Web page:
By Mark Robinson
Several veterans in the area get together at the Senior Center near the Kroger store on a regular basis.
James Pyne likes to go every day. He says the people there are good to him, and he likes to spend time with his friends.
Pyne is 91 years old. Born near Zenith, in Monroe County, he had 13 brothers and sisters in the family.
“I didn’t grow up there. I was jerked up there. I was the youngest one of all the kids,” he said. Of all the children, only one is still living, his older sister, Virginia Bradley, who lives in Lindside, in Monroe County.
Pyne wanted to be in the army so badly, he tried to sign up before he turned 18. They told him to go to the courthouse, and when they realized he was too young, they sent him home. When he turned 18, he signed up immediately.
In 1944, he found himself on a ship off the coast of England, waiting for D-Day. “I was in the First Infantry.”
Pyne said that General Eisenhower had a meeting with the whole division, out in a field. “He said ‘If you last five minutes, you’re going to be lucky.’”
“We got on the boat probably a week before, we’d go out in the channel at night to fool the Germans, so they wouldn’t know when we’d be coming. After a few days of that, we went over. I got seasick going over the channel. I had to swim in. They sank our boat, we had to swim in about a quarter of a mile, with our packs, rifle, ammunition. Lots of people drowned, or got killed. We were at Omaha Beach.
“On the beach, there were so many dead fellows, you tried to dig down in the sand so you wouldn’t get shot. Big battleships back behind us, firing at the land batteries.”
“We were pinned down, killing us by the dozen, so my company commander said ‘We ain’t gonna put up with this. Put your bayonets on.’”
“When the Germans saw us coming, they took off. We took that hill. They didn’t want anything to do with bayonets. We drove 30 miles forward that night. Fighting day and night, didn’t get no rest. We went on to Germany. I got shot in Aachen, Germany, street fighting against Germany’s best troops.”
“I got shot in the right leg, below my knee. When I got shot, I was running and the machine gunner got me, and my foot turned around backwards. A tank got the machine gunner. They carried me out, two men on a stretcher, and when the mortars came in, they’d put me down and jump in a hole. They said ‘You already got shot, we don’t want to get shot.’”
“Got shot October 13 or something. Shoot, I’m 90 years old I done forgot the day.”
“That was the end of it for me. The field doctor said take him to Paris, so they took me to Paris and put me in the hospital. Was there a week or two, then to England, ended up at White Sulphur for about six months. That was an army hospital.”
“They were talking about shifting troops to the Pacific to fight Japan, but they dropped the bomb, and that ended that.”
Pyne married Violet Martin, and they had nine children.
“I done everything for work. Wasn’t no jobs at that time. Cut timber, farmed, got a job at a factory in Narrows, VA. A guy from Lewisburg came over and told me I got a job for you and you can make good money. I went to work for Bill Lewis, worked there seven years. I sold cars for a while, and I worked on cars. Body man.”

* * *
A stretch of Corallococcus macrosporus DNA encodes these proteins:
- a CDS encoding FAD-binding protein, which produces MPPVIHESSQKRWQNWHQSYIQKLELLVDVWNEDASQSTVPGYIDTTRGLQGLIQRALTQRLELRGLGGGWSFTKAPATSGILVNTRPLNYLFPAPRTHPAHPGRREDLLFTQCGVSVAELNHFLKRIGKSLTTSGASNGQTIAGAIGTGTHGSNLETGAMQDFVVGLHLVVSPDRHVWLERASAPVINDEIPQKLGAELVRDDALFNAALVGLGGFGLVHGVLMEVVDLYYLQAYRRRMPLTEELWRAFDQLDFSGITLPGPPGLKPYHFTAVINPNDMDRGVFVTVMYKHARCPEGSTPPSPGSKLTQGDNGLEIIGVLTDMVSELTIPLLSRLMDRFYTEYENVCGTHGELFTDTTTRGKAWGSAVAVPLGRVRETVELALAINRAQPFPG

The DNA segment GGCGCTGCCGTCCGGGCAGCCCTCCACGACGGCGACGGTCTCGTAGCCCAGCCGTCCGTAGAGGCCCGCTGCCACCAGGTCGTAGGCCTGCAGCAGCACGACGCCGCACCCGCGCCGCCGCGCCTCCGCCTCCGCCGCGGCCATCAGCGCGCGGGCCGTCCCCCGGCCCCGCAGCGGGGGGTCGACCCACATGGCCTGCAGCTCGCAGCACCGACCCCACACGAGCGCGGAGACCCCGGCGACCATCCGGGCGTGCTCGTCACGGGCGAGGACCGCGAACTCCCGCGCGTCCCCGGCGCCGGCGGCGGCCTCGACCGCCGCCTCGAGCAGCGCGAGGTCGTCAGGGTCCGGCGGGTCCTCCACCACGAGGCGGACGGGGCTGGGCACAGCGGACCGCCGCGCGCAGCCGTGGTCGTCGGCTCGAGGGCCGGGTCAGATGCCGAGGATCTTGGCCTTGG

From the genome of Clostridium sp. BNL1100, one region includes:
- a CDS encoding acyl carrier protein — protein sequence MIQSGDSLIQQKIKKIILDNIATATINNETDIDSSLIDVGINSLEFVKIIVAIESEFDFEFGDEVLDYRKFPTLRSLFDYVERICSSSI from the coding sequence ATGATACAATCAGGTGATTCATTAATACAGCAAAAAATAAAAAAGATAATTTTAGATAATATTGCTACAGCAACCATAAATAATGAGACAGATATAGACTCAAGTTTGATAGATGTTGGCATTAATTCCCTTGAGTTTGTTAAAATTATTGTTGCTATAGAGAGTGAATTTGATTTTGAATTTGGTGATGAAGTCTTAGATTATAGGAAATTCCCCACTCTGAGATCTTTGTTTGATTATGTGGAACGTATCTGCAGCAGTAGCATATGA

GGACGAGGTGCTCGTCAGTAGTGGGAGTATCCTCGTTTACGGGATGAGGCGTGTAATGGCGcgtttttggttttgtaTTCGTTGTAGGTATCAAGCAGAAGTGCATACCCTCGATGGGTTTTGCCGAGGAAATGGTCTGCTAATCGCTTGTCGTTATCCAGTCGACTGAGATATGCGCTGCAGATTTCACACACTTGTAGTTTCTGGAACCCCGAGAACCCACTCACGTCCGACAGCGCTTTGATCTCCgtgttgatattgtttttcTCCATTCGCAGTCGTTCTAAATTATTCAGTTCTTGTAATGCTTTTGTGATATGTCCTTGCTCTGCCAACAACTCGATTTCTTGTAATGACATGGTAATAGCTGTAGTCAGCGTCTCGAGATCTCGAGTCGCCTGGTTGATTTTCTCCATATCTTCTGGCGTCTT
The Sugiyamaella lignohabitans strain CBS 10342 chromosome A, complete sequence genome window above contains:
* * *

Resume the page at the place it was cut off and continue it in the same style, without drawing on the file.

Violet passed away many years ago, and James lives with one of his sons in Fairlea. He goes to the Presbyterian Church by the Fairgrounds gate. “I’ve gone there off and on for 50 years. I took the family there years ago.”
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Florey Bucklen is 82 years old. He was in the army during the Korean War, but he spent his two years in Austria.
“Out of 200 men in my company, every one of them went to Fort Ord, CA, and that meant they were going to Korea. But, they sent me to Europe. I was the only one out of the whole company who didn’t go to Korea. Somebody pulled some strings somewhere. I had an aunt who was very interested in me and my brother. She was a letter writer. I think she might have written to a Congressman,” he said.
Bucklen was born in 1933, in Buchanon County, VA. He has lived in Greenbrier County for 40 years, and said he wouldn’t live anywhere else. “I was a building maintenance mechanic. Plumbing, heating, electric.”
His wife is deceased. He has three sons, two of whom served in the army.
“One of them jumped out of perfectly good airplanes. He was a paratrooper,” said Bucklen.
“Lots of things have changed over the years. You know, we used to watch Buck Rogers, and Dick Tracy. They’d have these fancy gadgets, like wrist radio watches. But now, we would have been amazed to see something like that in real life. Now we’ve got all kinds of things that do that stuff.”
When he was young, Bucklen said they buried potatoes and cabbage in a hole in ground to keep them from going bad. “We’d dry beans, then string them and call them leather britches. They’d keep like that. Then when you wanted to eat them, just throw them in a pan of water and cook them up. We did lots of pickling, canning, made sauerkraut. Those big crocks were essential to old time farmers. Now, Good Lands, people like them for door stops.”
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Emery Boone is 88 years old. He fought in Europe with the First Infantry Division of Engineers. “I wasn’t in the battles. I was behind the lines, building bridges. The Germans were blowing them up as they retreated, so we were building them back. Sometimes, we had to lay our tools down and pick up our guns and shoot the snipers. A couple of guys in my unit got shot in the shoulder and in the leg, but I didn’t get shot at all.”
Boone grew up in Nicholas County, and worked as a dairy farmer in Craigsville. “That’s hard work. Four in the morning until dark at night, seven days a week.”
He has 19 great-grandchildren. Twenty-one years ago he retired to Lewisburg.